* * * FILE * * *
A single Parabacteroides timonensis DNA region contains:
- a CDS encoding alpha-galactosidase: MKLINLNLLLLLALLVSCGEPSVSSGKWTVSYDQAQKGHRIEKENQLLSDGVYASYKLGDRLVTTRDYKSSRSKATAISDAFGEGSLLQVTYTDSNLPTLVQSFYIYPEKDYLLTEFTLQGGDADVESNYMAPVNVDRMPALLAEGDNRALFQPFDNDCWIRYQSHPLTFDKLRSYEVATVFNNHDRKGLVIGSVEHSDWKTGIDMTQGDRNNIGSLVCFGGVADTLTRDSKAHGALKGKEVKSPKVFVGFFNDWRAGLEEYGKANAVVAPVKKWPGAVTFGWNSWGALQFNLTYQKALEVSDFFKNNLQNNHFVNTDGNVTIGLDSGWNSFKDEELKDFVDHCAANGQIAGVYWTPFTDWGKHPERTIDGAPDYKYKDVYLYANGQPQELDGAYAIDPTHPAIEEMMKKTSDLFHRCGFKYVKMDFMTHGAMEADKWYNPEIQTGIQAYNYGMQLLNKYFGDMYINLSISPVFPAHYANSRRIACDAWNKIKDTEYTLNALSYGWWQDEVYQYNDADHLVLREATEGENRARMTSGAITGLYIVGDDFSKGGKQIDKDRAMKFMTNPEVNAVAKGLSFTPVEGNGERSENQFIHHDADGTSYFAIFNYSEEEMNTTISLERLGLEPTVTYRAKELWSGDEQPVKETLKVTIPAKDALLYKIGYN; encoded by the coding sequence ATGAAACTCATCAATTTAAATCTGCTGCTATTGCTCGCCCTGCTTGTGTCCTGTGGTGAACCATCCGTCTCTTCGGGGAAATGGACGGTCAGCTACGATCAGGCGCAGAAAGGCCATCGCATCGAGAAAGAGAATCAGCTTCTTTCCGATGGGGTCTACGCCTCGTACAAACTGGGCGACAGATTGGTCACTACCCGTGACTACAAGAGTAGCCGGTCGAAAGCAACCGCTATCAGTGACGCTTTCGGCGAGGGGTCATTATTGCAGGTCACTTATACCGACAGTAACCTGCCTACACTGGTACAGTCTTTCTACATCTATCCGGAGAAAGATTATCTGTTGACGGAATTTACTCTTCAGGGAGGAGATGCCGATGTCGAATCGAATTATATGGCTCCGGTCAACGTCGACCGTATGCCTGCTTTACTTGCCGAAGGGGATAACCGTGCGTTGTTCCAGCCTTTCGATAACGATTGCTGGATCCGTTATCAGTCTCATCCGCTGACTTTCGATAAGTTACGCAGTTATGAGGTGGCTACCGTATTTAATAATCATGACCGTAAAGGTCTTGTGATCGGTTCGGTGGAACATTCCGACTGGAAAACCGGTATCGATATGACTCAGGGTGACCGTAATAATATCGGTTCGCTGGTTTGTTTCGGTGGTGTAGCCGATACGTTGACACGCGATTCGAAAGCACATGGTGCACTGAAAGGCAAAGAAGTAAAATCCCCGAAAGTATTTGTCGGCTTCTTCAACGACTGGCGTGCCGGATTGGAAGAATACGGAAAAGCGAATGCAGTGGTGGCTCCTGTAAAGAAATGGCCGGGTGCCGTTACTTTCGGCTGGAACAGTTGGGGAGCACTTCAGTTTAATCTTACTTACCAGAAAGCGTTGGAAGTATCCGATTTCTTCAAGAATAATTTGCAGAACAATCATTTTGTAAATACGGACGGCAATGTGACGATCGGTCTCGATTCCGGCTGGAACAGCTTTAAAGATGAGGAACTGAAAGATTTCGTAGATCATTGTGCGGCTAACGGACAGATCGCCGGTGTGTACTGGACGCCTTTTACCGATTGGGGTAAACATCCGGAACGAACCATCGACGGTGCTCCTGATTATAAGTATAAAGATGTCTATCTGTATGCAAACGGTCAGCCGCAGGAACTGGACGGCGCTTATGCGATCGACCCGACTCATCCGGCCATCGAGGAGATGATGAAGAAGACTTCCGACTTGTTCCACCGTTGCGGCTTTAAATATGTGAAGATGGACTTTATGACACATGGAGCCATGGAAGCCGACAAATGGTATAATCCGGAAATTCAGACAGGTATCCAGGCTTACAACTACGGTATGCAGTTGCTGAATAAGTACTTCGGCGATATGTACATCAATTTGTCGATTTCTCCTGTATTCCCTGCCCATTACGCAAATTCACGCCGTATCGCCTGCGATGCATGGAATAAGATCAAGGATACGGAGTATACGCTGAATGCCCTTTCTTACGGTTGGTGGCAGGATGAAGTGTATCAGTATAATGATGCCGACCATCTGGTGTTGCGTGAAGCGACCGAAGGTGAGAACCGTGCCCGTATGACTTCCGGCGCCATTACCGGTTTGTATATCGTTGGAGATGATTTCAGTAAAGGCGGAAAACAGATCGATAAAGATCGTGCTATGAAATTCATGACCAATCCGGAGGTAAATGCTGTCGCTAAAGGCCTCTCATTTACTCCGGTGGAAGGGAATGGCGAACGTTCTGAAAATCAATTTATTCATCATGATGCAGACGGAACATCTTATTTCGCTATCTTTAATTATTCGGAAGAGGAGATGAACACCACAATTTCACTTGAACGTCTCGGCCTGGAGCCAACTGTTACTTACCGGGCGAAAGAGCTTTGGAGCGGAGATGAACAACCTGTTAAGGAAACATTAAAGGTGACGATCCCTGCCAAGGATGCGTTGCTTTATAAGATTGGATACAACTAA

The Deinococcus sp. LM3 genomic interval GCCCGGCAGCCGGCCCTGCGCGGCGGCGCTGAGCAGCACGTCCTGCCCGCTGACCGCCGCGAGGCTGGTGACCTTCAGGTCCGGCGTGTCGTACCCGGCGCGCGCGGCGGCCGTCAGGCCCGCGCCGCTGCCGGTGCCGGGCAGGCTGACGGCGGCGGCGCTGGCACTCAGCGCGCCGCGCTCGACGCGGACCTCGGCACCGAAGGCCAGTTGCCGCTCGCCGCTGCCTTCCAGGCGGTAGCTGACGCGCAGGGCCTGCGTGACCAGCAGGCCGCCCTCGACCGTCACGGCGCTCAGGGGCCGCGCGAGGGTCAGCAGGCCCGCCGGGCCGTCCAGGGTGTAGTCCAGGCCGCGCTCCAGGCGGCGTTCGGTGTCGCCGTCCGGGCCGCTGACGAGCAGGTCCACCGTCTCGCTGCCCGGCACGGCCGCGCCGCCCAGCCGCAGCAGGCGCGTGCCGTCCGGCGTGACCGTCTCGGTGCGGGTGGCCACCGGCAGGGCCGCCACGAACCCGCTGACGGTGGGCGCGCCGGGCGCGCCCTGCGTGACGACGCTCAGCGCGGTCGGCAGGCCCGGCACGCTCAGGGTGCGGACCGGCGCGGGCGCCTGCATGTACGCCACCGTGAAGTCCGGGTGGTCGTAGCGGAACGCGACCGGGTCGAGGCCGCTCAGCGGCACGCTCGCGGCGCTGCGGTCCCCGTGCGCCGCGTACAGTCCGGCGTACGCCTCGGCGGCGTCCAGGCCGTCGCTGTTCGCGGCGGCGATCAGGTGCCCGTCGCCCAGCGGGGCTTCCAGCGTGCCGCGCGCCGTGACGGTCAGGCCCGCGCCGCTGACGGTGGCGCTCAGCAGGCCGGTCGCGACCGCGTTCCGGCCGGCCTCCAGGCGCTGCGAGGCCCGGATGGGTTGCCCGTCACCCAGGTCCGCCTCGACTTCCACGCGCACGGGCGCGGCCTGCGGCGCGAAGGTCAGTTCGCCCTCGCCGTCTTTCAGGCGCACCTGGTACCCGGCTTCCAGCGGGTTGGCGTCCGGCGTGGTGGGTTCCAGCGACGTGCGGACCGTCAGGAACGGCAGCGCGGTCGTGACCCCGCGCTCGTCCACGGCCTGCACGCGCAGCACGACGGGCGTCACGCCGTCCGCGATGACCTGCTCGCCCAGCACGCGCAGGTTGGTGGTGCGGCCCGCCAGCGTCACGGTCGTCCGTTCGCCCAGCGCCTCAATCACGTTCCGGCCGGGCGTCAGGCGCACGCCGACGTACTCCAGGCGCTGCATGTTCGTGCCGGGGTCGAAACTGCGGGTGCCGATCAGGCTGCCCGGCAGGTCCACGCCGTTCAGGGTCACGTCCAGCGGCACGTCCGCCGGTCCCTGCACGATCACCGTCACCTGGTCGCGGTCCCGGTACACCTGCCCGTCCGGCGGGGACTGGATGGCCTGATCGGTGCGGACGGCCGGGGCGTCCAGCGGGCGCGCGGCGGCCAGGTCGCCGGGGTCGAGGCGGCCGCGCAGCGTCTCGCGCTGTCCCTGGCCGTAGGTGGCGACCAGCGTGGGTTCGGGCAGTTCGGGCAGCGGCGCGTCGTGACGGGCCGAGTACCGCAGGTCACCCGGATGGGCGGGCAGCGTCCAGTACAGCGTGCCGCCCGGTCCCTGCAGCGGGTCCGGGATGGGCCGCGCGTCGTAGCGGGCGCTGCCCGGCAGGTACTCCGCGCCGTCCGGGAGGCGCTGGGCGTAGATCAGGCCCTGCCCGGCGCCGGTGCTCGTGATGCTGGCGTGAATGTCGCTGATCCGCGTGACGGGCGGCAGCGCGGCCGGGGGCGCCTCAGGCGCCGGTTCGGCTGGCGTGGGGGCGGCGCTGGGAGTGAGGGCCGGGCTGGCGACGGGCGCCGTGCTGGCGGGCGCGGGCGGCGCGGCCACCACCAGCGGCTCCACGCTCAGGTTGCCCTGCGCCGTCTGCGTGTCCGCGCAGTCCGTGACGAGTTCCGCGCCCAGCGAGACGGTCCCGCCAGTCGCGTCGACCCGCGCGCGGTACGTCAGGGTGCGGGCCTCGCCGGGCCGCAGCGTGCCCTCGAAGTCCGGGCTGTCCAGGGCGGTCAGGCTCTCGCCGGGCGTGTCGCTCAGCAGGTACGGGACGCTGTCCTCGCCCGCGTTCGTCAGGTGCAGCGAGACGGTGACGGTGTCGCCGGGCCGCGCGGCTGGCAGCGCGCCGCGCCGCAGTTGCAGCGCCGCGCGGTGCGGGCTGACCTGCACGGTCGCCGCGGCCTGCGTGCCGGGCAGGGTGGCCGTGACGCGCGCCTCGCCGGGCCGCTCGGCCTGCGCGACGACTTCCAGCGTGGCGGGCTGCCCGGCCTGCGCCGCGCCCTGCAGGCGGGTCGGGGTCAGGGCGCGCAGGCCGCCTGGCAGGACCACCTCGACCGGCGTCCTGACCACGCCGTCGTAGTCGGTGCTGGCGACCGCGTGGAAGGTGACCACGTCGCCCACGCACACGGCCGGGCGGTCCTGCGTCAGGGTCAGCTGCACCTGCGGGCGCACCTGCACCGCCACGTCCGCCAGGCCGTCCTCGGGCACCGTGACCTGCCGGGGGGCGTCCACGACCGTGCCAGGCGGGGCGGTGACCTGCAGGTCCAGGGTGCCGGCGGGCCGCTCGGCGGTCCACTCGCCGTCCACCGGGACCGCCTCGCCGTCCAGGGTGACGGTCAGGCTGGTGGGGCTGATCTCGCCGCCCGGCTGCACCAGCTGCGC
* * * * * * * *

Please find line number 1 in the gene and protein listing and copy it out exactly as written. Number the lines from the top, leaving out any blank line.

A single Parabacteroides timonensis DNA region contains: